Posted to Science 2.0 by a PASCO equipment user

Have you ever wondered how fast the air comes out of those newly designed hand dryers? Or perhaps how loud in decibels the fan is. The iPad is a great device for answering this and many other questions on the fly.

In order to explore the above two questions, a Pasco PASPORT Anemometer sensor was used to measure the wind speed of the dryer. In this case, a PASPORT AirLink2 transmitted wind speed data to an iPad using the SPARKvue app.

The result was about about 25 m/s or, according to my iPad’s unit converting app, 56 miles per hour. The sensor has a maximum rating of 29 m/s. Some quick tests by several humans exhaling (blowing) into the sensor topped out about 16 m/s in case you are wondering.

The next question, the one about the loudness of the hand dryer was answered by running the decibel meter in an iPad app called Measures HD.

An iPad mini was inserted into the hand dryer, and the maximum decibel reading was recorded along with both a graph of the action, and a comparison to a common environment. As you can see in the video, the decibel level more than doubled from 45 to 95.

The next exploration…see if an inverse relationship is found between air speed and air pressure found (and graphed) as the sensors are moved back and forth or up and down within the hand dryer.

Harmony Public Schools

In December 2012, Texas STEM pioneer Harmony Public Schools was one of 16 districts nationwide to win a federal Race to the Top-District grant to develop their project-based learning science programs.

Harmony STEM activity coordinator and Physics curriculum director Levent Sakar says: “We only use PASCO equipment in our Physics program. When we won the grant, we selected PASCO to work closely with us to develop and integrate project-based learning modules into our STEM program. We expect great outcomes from this partnership!”

2013 End of Course Results

 

Texas Statewide Passing Rate

Harmony Passing
Rate

Harmony Commended/ Advanced Rate

AP® Biology

88.00%

93.37%

13.99%

AP® Chemistry

83.70%

86.54%

11.68%

AP® Physics

81.80%

100%

58.06%*

Newport News Public School District (NNPS)

Newport News Public School District is making great strides in improving student science scores and STEM education while using the latest technology, including PASCO probeware, SPARKs, and SPARKlabs®. The district serves almost 30,000 students, and in 2010 they used $12 million in STEM education stimulus money to boost their STEM curriculum and redesign their science program, which included rewriting the science curriculum for grades 6–12. This philosophy motivates the NNPS science department: “Our focus is to excite students about science with interactive hands-on labs. We strive to challenge them with critical thinking to ensure that learning takes hold...”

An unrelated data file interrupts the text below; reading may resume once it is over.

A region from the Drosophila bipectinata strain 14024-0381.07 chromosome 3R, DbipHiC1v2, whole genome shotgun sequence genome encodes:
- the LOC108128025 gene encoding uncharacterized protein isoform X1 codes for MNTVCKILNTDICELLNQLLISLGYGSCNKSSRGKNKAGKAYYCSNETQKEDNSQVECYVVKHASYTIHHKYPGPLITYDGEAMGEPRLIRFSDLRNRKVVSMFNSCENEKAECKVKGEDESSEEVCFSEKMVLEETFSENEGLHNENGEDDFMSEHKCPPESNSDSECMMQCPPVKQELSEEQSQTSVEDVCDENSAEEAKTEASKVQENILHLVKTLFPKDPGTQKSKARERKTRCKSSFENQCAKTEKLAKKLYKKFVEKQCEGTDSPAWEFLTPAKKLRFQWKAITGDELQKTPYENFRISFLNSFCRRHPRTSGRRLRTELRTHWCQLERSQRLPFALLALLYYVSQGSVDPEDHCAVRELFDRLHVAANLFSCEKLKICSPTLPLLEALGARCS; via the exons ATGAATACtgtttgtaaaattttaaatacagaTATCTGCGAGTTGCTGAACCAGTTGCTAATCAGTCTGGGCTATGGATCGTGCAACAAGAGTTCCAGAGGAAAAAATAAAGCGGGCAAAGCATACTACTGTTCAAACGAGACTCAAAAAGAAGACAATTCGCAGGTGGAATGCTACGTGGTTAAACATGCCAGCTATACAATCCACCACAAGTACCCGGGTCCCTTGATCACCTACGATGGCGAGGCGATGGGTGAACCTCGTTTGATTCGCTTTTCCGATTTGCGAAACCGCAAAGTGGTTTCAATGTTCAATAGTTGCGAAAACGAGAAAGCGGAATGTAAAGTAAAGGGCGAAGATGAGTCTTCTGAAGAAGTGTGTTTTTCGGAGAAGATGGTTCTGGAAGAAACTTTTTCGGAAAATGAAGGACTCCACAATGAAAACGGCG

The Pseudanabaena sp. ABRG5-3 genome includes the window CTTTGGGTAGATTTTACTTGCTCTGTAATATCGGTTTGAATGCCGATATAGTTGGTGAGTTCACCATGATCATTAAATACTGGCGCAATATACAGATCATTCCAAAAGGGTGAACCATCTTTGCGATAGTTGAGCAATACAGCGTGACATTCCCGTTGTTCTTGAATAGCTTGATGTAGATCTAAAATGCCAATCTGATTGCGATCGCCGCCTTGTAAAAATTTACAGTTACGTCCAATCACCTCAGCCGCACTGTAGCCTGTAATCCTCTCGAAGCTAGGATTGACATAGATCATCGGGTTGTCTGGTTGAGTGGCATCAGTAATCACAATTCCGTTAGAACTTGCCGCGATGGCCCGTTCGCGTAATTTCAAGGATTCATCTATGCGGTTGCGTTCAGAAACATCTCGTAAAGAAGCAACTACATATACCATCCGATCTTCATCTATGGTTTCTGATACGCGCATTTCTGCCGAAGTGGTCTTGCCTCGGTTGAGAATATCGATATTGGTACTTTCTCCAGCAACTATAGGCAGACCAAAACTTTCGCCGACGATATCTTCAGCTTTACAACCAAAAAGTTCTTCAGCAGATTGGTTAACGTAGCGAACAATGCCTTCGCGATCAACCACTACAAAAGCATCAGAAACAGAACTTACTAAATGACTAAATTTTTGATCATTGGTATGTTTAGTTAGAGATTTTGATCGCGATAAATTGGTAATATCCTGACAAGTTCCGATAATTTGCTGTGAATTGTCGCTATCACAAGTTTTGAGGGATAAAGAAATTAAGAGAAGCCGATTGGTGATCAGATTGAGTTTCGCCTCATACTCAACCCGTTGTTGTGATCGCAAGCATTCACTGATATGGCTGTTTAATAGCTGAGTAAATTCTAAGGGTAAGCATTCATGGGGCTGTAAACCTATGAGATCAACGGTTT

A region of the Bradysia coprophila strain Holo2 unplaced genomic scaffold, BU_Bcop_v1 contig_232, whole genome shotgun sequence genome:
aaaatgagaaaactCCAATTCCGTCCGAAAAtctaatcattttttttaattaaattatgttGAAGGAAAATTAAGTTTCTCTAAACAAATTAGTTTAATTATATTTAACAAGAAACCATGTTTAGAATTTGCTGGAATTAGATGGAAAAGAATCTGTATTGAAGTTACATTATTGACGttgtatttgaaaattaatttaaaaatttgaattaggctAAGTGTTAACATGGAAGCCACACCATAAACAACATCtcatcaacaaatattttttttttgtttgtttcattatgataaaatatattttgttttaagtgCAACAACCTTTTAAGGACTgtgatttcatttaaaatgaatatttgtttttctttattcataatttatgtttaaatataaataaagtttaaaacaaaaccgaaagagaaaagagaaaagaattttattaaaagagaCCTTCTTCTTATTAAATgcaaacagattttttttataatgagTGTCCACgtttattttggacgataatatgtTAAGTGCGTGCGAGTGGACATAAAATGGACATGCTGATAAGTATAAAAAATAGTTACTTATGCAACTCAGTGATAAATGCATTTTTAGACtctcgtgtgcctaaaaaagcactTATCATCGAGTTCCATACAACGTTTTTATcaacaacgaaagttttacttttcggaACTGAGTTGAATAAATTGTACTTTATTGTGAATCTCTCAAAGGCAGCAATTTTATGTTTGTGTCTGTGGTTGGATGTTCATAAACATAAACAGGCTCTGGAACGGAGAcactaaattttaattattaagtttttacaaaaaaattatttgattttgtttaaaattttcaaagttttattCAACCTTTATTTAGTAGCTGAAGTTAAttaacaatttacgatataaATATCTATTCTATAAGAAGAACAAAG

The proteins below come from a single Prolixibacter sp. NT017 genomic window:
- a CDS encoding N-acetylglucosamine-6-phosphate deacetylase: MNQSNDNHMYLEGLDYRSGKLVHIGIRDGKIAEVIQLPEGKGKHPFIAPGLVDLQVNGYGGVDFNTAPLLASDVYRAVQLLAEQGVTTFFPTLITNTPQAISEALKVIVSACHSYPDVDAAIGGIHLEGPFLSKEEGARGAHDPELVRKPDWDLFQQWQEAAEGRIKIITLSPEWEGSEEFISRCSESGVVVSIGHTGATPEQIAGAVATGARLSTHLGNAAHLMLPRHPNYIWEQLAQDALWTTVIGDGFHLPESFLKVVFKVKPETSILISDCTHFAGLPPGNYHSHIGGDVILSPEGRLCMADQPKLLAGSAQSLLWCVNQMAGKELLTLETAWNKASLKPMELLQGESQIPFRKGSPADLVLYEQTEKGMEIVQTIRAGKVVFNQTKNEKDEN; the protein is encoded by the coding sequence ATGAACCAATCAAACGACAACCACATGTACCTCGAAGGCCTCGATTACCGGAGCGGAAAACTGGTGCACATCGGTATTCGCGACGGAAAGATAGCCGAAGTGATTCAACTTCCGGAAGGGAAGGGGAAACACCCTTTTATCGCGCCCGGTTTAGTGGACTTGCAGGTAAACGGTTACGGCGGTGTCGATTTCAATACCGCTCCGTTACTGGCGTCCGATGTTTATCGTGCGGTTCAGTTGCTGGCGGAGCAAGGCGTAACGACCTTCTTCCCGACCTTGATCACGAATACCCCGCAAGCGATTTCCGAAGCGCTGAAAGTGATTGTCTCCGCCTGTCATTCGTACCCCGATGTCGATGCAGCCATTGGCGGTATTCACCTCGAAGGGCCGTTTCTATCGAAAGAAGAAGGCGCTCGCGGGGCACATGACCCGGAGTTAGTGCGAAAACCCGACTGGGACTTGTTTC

NNPS increase in Pass Advanced Rates* from 2010–2011 school year to 2011–2012 school year

Biology

Increased Pass Advanced Rates in 5 of 6 schools.

Chemistry

Increased Pass Advanced Rates in 4 of 6 schools.

Earth Science

Increased Pass Advanced Rates in 6 of 6 schools.

Hiram High School

At Hiram High School in Georgia, two PASCO STEM Educators decided to try something different: MID Physical Science teacher Sherrie Chovanec and AP® Physics teacher Peter Fischer blended their classes and established peer learning groups to create an enhanced science learning environment. They purchased PASCO technology, which included PASPORT sensors, to develop a student-centered program with hands-on experiences, data collection and analysis, and interactive visualization. Both teachers agree when they say, “The relationship and outcomes for both groups of students are evident and have surpassed both our expectations.” Test scores demonstrate their success!

* AP is a registered trademark of the College Board, which was not involved in the production of, and does not endorse, this product.

DeSoto Independent School District

In 2009, in an effort to improve student achievement and understanding of science concepts, the DeSoto Independent School District in Texas set up a proof-of-concept study at Curtisene S. McCowan Middle School. Two goals of the study were to attain maximum student achievement through relevant, rigorous instructional programs and to secure emerging technology to maximize student achievement and manage information efficiently. To achieve these goals the school purchased PASCO science learning technology.

Conclusions of the DeSoto ISD proof-of-concept study

  • Scores on the Texas Assessment of Knowledge and Skills tests increased by 13.5% overall, by 19% for economically disadvantaged groups, and by 18% for African-American students.
  • Both teacher and student motivation increased. Students liked knowing that they were participating in authentic science activities, particularly those they designed themselves.
  • Locally designed SPARKlabs® increased relevancy as well as teacher buy-in.